John Lennon ended up in New York City in 1971 because it was the center of the world. He became a father and househusband here and died on its streets. NYC might not be the center of the world anymore, (Nǐ hǎo, Beijing), but the Big Apple still feels like the place to be. Even though much of it’s twentieth century character has been gentrified into oblivion (I mean, a Target in the East Village?), much of it is still iconic and I could see Cozy soak it up like a Sponge Bob costume in the Hudson River. She gobbled up Denino’s pizza on MacDougal and asked if we could spit on Trump Tower on Park Avenue and threw a mean right arm up to hail a cab. She’s 4 and has been to one more Broadway musical than I have. It’s already her kinda town.

Manhattan is life. It is the culmination of American grit and diversity. It is the world on one island. I’m glad my kid has begun her New York story.

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My Little New York Patti Smith Dream

January 9, 2016

Dakota

I’m sitting in a bar on West 72nd Street in Manhattan. This is John Lennon’s block. John Lennon, the househusband and patron saint of this blog. I often come here on trips to New York, a solemn pilgrimage to consecrated pavement, blessed by his blood, thinking I will see him and his death will all have been a bad dream, conjured up by Rosemary’s devil-eyed baby. I walked the block, past the Dakota and thought about how many times he did the same. I’m sure it’s changed a bit since 1980. The Starbucks and the tour busses (“And to your left you’ll see the spot where Beatle John Lennon was murdered.”) weren’t there during the last days of the Carter years. And when it happened we thought our love affair with guns was finally done. On this Saturday the Dakota is draped in sheets and scaffolding. At first I thought it was a Yoko Ono performance piece as she still lives in the Victorian castle overlooking Central Park. Turns out the old house is just being cleaned.

But most of this short trip has been spent in Greenwich Village (although I did hike up to the East Village this morning for some perfect pirogues at Veselka Café that happily took their time melting on my tongue). As long as John has been in my life, Patti Smith has been there almost as long. At least since I read about her in rock magazines in my teenage bedroom in 1976 Stone Mountain, Georgia; the wild woman, chanting, “Go Rimbaud!”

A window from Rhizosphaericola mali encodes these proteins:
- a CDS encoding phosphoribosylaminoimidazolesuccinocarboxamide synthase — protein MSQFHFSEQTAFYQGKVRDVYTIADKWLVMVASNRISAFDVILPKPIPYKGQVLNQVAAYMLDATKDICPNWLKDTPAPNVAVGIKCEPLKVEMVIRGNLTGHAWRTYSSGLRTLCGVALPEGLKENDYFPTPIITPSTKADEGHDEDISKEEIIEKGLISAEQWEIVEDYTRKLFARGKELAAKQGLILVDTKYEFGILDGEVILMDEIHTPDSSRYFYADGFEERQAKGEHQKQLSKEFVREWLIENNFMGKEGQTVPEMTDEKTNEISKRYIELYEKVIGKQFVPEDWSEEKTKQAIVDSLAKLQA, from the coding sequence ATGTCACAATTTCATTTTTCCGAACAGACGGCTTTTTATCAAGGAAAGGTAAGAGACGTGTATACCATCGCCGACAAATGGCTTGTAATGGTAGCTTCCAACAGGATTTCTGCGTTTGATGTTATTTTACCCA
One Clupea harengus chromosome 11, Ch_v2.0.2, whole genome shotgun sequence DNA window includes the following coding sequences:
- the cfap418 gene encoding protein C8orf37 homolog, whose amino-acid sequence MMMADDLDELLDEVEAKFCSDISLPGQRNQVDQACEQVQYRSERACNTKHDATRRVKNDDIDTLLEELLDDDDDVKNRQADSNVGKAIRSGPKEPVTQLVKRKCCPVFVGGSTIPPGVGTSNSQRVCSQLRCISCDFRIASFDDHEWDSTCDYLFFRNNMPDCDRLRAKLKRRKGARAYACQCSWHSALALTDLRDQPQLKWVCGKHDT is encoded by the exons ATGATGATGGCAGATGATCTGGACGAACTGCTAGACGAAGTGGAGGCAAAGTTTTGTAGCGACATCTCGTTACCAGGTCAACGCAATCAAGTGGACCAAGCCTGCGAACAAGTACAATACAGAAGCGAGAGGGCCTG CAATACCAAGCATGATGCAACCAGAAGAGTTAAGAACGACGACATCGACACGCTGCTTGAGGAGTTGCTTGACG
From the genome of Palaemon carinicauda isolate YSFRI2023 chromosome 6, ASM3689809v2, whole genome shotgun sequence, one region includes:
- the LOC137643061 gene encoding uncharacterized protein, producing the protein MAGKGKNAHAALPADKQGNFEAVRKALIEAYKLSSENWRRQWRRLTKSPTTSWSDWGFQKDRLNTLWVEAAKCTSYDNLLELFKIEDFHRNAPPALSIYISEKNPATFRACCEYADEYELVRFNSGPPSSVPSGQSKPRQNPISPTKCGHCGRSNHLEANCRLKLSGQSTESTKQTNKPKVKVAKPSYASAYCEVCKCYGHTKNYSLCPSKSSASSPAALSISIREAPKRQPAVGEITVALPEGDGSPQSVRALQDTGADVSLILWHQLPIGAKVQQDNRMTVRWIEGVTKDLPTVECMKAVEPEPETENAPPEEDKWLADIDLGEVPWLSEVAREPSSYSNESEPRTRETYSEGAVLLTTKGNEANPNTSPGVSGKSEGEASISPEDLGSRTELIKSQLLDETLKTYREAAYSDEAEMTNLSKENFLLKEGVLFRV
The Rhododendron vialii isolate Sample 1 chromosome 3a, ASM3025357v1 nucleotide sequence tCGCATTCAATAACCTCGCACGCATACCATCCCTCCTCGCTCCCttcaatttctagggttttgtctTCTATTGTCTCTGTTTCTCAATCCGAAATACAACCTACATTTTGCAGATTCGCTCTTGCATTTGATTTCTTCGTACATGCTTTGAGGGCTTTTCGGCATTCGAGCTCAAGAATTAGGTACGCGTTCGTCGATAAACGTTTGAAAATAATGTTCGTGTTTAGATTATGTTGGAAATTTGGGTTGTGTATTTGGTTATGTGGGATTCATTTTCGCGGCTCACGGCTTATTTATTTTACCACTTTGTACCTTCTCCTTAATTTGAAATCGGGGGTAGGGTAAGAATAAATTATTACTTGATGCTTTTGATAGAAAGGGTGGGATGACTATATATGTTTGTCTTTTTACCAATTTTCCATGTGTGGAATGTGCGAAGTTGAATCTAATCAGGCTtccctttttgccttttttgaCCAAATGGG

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The dirty, nasty world of CBGB’s on the Bowery is where I wanted to be, not in my Ted Nugent-loving southern suburbia, draped in pink and blue Laura Ashley curtains. At age 14, I got the Easter album after hearing “Because the Night” on the radio and tried to dissect the poetry imbedded in what was then considered “punk rock.” High on rebellion. Words can carry you. Maybe I can do that, my pimply brain thought. Maybe I can write a line that will take on a life of its own.

After my piano-playing mother, Patti was my first exposure to the energy of the goddess artist. There was a raw feminist power to her, unrestrained by gendered expectations. Her hairy armpits were mocked on Saturday Night Live when Gilda Radner did her “Candy Slice” character. It was all wild abandon to boy trapped in the suffocating Bible Belt. I’d sit in front of my stereo speakers like Hendrix kneeling in front of his burning guitar. Give me more, I’d beg.

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The first time I saw her play live, I was in a state of ecstasy. It was at the Crystal Ballroom in Portland in 2001 and when she played “Gloria,” I ripped my shirt off thinking I was being ushered into a Roman orgy. There’s track from that show on her 2002 Land album. She’s reading from Ginsberg’s Howl and you can hear me screaming like a banshee. The only drug I was on was transcendence. And now my artist wife is deep under her spell. Our own Frida Kahlo with a rock band and a return to Portland on Andrea’s birthday.

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After seeing her last Wednesday night with Andrea, performing 1975’s Horses front to back (including the prose-rhapsody of  “Birdland.” Oh, how long I’ve waited for you!), I decided to take her new book, M Train, with me to New York, where I would be interviewing at a wonderful university. It’s a brilliant free floating tome about travels and not being able to write this particular book. It’s like her version of a Seinfeld episode. By the time I landed, I had the first hundred pages dancing barefoot in my head.

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As it turns out, the book unfolds around the world but mostly in Greenwich Village, near where I was staying in Chinatown. Much of it begins at Café ‘Ino on 21 Bedford Street, just past 6th Avenue. I must go there, I thought on the plane, and have black coffee and toast at her table! Of course, in rapidly transforming New York City, Café ‘Ino is gone gone. It closed in 2013 and now is a lovely Italian bistro called Cotenna, where I had a sumptuous penne al fungi and a glass of red wine and imagined her sitting by the window, scribbling in her notebook.

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The other Patti spot is Caffé Dante, around the corner on MacDougal. They didn’t open until noon and it was 11 am on Friday, so I walked up the block to Caffe Reggio, an old favorite of mine. I was traveling light, just my laptop bag with the Mac, M Train, a few pens, the latest issue of Beatlefan and the new Village Voice with a caricature of Donald Trump as a fascist demagogue on the cover.